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Raspberry Pi Debuts A Camera Connector For The Raspberry Pi Zero

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On May 16, Raspberry Pi Founder Eben Upton announced that the company would be launching a camera connector for Raspberry Pi Zero, which debuted back in November 2015. Upton specified that the company discovered that the same fine-pitch FPC connector that is used on its Compute Module Development Kit fits perfectly onto the right side of the Zero's board. 

To connect a camera to Zero, Raspberry Pi is offering a custom six-inch adapter cable. This will allow for the conversion of the fine-pitch connector format to the coarser pitch utilized by the camera board. 

Though some may feel like the camera connector was delayed for a bit too long, Upton notes that the organization has been swamped since the launch of Zero. 

"We immediately sold every copy of MagPi issue 40 and every Zero in stock at our distributors; and every time a new batch of Zeros came through from the factory they'd sell out in minutes," he wrote on the Raspberry Pi blog. "To complicate matters, Zero then had to compete for factory space with Raspberry Pi 3, which was ramping for launch at the end of February."

Today, there are approximately 30,000 Zeros out there in the world, according to Upton. Additionally, he says the organization will continue producing more Zeros — in the thousands — until all of the demand is met.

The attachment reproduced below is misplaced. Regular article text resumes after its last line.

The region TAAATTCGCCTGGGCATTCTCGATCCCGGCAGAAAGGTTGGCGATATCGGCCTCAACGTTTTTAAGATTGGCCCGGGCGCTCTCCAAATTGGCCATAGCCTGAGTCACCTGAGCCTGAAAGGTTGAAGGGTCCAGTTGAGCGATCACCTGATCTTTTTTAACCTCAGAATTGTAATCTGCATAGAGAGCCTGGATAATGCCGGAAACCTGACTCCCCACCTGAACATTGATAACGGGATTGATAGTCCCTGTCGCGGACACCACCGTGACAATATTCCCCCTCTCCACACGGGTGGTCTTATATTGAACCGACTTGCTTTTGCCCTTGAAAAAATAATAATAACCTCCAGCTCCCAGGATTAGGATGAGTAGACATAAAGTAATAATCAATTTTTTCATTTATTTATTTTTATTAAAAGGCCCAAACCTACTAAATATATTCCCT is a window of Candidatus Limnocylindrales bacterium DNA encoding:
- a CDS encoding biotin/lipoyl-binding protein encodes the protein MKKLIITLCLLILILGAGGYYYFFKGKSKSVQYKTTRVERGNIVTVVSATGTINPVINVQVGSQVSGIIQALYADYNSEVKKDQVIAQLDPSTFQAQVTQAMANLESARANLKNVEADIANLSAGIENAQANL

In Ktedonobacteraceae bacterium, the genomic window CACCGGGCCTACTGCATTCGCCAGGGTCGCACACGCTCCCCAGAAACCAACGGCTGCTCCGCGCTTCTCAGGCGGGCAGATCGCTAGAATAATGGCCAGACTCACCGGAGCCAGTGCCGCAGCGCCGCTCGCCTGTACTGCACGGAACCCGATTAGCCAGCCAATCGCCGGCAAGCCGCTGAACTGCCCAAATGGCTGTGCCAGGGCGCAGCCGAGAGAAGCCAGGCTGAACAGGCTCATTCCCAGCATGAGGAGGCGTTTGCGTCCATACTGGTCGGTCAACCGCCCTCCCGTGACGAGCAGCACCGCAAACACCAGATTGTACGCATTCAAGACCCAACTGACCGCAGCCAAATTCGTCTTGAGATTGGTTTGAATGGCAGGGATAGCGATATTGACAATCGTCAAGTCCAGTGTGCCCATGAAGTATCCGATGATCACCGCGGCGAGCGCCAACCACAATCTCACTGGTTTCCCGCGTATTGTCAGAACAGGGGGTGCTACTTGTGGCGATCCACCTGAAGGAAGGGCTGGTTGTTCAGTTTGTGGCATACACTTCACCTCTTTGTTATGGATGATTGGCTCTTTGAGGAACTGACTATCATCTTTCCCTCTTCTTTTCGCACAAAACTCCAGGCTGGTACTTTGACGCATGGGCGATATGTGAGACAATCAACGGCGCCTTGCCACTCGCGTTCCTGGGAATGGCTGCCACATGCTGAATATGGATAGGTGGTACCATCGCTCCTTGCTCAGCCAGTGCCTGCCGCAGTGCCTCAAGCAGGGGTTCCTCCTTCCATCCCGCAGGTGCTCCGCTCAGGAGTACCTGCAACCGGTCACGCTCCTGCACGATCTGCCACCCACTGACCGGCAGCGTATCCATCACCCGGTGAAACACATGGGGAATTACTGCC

The camera connector itself looks like two small microchips and a yellow ribbon. The company has since posted images of the connector on its Twitter account.

Raspberry Pi Zero, developed in Wales, debuted at a price of $5, which may be partially responsible for the high demand. It includes a Broadcom BCM2835 application processor, 512 MB of SD RAM, and a microSD card slot. It also features a mini-HDMI socket for video output. Out of all of the Raspberry Pi models, it has the smallest form size at 65 mm by 30 mm by 5 mm. In honor of its launch, the December 2015 edition of The MagPi included a free Raspberry Pi Zero. 

Since Raspberry Pi began marketing its "mini computers" back in 2012, millions of people have been utilizing the device to learn more about programming at an affordable price.

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